2005 WVU Game Analysis: Vick on Fire

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Editor’s Note: With everything that’s been going on with the server, we
didn’t have time to calculate the TSL defensive player of the game, either this
week or last week. As soon as things get settled down, we’ll go back and run the
numbers for those two weeks. — Will

After four games where the defense was the main story, Marcus Vick and the
efficiency of the Hokie offense took center stage against West Virginia. Vick
was hitting on all cylinders, and combined with his eerily accurate play was one
familiar theme: discipline. WVU made mistakes, Virginia Tech didn’t, and when
combined with top-notch QB play from Vick, that told the tale of the game.

After the game, the talk among the press corps (TSL attended as credentialed
media) was all about Vick: about how well he played and whether he could get any
better. Vick was 15-of-17 for 177 yards, 2 touchdowns, and no interceptions. He
added a season-high 74 yards rushing on 12 carries, with a touchdown, giving him
a season-high 251 yards of total offense.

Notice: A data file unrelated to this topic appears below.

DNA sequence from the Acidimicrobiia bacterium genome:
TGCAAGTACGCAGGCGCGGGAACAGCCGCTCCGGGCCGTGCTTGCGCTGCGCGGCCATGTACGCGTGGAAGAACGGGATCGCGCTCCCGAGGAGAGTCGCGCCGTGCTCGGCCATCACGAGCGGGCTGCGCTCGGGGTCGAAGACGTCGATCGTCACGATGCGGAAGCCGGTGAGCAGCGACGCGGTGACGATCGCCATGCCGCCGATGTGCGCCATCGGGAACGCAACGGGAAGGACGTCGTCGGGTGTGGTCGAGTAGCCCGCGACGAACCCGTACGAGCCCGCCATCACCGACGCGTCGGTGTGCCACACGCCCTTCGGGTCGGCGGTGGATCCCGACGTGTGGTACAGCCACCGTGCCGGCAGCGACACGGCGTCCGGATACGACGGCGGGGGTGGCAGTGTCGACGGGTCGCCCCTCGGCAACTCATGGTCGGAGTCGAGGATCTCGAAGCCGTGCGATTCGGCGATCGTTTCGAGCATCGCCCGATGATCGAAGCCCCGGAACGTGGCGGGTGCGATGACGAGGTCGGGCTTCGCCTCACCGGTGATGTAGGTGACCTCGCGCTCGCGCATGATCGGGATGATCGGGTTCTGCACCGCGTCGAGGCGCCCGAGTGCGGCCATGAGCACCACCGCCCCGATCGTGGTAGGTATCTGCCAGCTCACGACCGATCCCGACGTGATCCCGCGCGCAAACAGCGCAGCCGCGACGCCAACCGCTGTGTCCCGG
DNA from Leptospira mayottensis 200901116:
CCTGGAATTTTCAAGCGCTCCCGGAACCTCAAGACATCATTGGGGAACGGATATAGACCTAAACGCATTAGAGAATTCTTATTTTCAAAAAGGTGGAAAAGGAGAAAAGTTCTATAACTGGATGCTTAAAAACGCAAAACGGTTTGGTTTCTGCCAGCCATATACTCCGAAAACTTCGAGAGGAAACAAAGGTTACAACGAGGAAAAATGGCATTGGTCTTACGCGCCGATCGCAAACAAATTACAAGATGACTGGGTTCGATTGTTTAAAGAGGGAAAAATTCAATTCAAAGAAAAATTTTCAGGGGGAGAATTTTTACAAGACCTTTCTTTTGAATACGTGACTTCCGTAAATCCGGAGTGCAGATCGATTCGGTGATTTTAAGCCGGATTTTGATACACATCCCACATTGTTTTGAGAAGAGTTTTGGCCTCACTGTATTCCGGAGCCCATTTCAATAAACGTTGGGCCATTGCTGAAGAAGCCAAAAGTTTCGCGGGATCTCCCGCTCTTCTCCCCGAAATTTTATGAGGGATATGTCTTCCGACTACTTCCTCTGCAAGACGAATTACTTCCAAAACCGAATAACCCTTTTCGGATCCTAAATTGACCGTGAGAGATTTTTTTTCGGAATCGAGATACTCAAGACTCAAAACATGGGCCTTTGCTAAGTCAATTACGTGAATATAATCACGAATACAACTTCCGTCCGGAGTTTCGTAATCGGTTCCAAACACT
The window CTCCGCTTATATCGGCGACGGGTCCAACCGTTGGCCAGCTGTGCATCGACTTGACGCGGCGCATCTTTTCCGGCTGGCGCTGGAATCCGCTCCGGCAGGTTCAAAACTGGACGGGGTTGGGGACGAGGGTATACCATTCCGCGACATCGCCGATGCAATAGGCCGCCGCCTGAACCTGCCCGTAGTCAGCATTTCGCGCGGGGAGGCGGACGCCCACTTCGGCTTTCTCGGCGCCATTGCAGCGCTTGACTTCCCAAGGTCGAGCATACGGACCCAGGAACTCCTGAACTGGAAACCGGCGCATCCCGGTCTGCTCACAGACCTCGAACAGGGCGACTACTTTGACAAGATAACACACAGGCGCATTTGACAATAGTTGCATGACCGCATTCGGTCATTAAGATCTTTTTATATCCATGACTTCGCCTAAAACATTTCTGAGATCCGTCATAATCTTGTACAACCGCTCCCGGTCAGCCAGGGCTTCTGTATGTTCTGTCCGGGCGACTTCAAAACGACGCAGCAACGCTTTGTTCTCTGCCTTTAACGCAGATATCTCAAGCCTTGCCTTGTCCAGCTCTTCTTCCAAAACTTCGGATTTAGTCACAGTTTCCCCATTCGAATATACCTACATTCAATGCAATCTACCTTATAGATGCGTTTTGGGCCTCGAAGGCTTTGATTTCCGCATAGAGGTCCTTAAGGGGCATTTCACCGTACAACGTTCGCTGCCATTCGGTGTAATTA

But beyond the stats, Vick brought something new to this game that we haven’t
seen from him before: a take-it-to-the-defense attitude that made this a
statement game for a QB who had been overshadowed by his defensive unit to this
point. Vick didn’t just execute well; he responded to a pressure situation with
his best performance yet.

This occurred against the backdrop of a defense that forgot how to tackle for
much of the game and gave up the most points it has all season. Bud Foster’s
unit played well, but not like the doomsday unit that completely clamped down on
Duke, Ohio, and Georgia Tech.

While the defensive performance dropped off a bit from previous games,
discipline was again a prominent theme, perhaps the one theme that defines this
team and this season so far. The Hokies once again won the penalty and turnover
battles, and for the first half of this game, the turnovers were the difference.
Once the second half started, Vick’s surgical efficiency and Tech’s ability to
hold onto the ball for long stretches finished off the Mountaineers.

Mistakes Told the Story Early

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